How to Set Goals That Will Make You Rich

Updated: October 11, 2010

The first time I learned about setting firm, measurable goals in writing, was from Brian Tracy. I learned that you should write down your most important goals in the 4 major areas of life; Family, Health, Career and Financial.

I was always ambitious so I decided to try it out and see if it could help me succeed. I'm not going to bore you with details but I set my goals high.

For the next 3 years I worked harder than ever before, I felt more motivated and knew exactly what I wanted to do. I completed several of my short term goals, got further than anyone had expected in that time and achieved my first long term goal.

The sensation I felt was incredible. I had completed my goal, I had done it! For about 3 weeks I flew on cloud nine.

I looked at the rest of my goals and again renewed my efforts to complete my goals in the other 3 main areas of life, with a motivation and conviction that I could complete any goal I set for myself I started working on the other goals.

Setting goals has changed my life, only for the better, I have a lot more financial security, I have career I am pleased with, I have a wonderful wife and I am in better shape than ever before.

These 7 steps to goal setting will help you achieve anything you put your mind to:

1. Long term goals in all 4 major areas of your life.
The 4 areas are Family, Health, Career and Finance. You need goals in all areas. Start by setting your long term goals. To do this, imagine your life as perfect, as if you already had the perfect family situation, were in perfect shape, had your dream career and had accomplished your financial goals.

Write down those long term goals.

2. Short term goals in all 4 major areas of your life.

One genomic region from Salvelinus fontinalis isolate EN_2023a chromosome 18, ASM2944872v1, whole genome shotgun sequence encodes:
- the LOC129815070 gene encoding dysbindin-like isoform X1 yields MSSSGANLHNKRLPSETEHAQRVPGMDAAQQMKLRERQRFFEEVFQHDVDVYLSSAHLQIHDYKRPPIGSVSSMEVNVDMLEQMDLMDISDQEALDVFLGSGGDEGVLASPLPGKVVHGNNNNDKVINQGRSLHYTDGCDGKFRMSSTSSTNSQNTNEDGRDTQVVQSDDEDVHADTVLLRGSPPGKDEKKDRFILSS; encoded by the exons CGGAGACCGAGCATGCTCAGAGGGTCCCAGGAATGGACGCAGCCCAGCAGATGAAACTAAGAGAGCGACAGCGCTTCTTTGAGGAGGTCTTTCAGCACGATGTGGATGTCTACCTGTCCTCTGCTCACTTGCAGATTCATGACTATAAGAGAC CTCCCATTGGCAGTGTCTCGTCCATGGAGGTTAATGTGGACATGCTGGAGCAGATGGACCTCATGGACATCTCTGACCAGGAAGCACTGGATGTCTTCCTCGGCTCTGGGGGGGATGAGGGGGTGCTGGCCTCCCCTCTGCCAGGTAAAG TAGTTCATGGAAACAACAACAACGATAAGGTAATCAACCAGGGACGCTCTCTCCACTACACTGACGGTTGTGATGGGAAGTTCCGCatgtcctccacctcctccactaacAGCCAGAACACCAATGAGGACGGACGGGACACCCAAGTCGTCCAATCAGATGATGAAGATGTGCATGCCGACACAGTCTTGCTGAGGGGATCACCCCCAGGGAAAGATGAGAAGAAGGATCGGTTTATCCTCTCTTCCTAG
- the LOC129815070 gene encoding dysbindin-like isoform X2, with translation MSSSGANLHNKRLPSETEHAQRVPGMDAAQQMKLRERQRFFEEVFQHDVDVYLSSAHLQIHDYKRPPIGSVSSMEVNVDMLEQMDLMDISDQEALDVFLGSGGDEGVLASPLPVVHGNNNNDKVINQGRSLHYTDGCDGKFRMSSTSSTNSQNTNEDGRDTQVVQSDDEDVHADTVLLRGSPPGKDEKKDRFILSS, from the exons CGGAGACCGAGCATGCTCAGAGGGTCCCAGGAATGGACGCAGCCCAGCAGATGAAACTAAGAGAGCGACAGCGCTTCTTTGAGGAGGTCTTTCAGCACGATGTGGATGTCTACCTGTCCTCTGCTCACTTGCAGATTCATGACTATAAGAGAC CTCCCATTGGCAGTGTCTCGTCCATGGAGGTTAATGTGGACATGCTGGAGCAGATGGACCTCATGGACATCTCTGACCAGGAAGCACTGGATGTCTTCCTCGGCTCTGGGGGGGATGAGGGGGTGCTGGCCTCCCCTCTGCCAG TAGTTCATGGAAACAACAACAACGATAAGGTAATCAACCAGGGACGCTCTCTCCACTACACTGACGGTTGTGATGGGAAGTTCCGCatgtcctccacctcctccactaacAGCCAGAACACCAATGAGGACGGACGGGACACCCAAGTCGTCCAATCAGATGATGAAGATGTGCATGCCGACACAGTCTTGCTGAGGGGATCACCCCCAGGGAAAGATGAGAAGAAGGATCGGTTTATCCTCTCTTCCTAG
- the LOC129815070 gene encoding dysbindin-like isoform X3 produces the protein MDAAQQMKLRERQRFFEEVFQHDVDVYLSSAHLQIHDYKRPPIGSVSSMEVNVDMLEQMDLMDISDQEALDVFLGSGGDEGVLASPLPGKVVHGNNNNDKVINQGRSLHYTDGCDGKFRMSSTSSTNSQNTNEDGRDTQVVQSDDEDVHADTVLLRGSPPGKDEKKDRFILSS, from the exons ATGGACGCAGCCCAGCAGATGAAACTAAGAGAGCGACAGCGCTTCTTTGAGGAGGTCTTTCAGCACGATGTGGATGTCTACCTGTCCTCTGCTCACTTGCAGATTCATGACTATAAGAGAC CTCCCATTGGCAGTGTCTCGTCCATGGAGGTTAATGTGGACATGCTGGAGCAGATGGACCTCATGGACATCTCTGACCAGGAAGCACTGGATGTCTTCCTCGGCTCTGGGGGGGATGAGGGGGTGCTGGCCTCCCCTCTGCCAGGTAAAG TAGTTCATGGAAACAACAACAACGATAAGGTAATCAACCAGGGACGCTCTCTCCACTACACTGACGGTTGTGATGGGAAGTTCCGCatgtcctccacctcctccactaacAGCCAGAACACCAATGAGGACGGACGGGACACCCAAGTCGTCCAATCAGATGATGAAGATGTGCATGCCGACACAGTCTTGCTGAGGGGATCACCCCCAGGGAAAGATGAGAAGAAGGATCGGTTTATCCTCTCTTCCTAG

A short term goal is like a milestone on your way to greatness; generally they are about 1 year down the line and help you follow your progress on your long term goals. Make sure the short term goals motivate you to work hard on their completion.

Write down your short term goals.

3. Deadlines
Set deadlines for each goal. By what date do you want to have completed your goals.

4. Measurable
It's important that all your goals can be measured. You need to know when you have succeeded. For example don't write "I want a lot of money" instead set an exact figure "I want to have 5 million dollars".

5. Write your goals in the positive, present tense and add your deadline.
Write down your goals as if you had already completed them. In other words "I have 5 million dollars" instead of "I want 5 million dollars" and then add the deadline. "I have 5 million dollars by the 31 of December 2014."

This activates your subconscious mind to start pulling events and opportunities to you. It also helps you follow your progress and gives you a definite target.

6. Make plans for your goals completion
Write down how you plan on completing each goal. For example:

"I have 5 million dollars by the 31 of December 2014. I have made this money by selling a company that does this and this and sells that. I will first start the company as a part time job until I have enough customers to move over full time, from there I will …." and so on until you have a comprehensive plan for its completion.

Now you have a definite plan of action.
Your plans aren't set in stone though. Read "Your Master Plan" for more advice.

You will not get your plans right the first time.
You will fail, what is important is that you learn from your failure and use it to succeed. To succeed you need to fail, there are lessons you need to learn. What is important is that you believe that you will succeed. The only thing that needs to be changed is your plan.

Each time you fail, go back to your plan, use the knowledge you have acquired from your mistakes and make a new plan to take action on.

7. Put the paper somewhere you will see it every day.
Either tape it to your bathroom mirror or put it beside your bed. What is important is that you read it every morning and evening.

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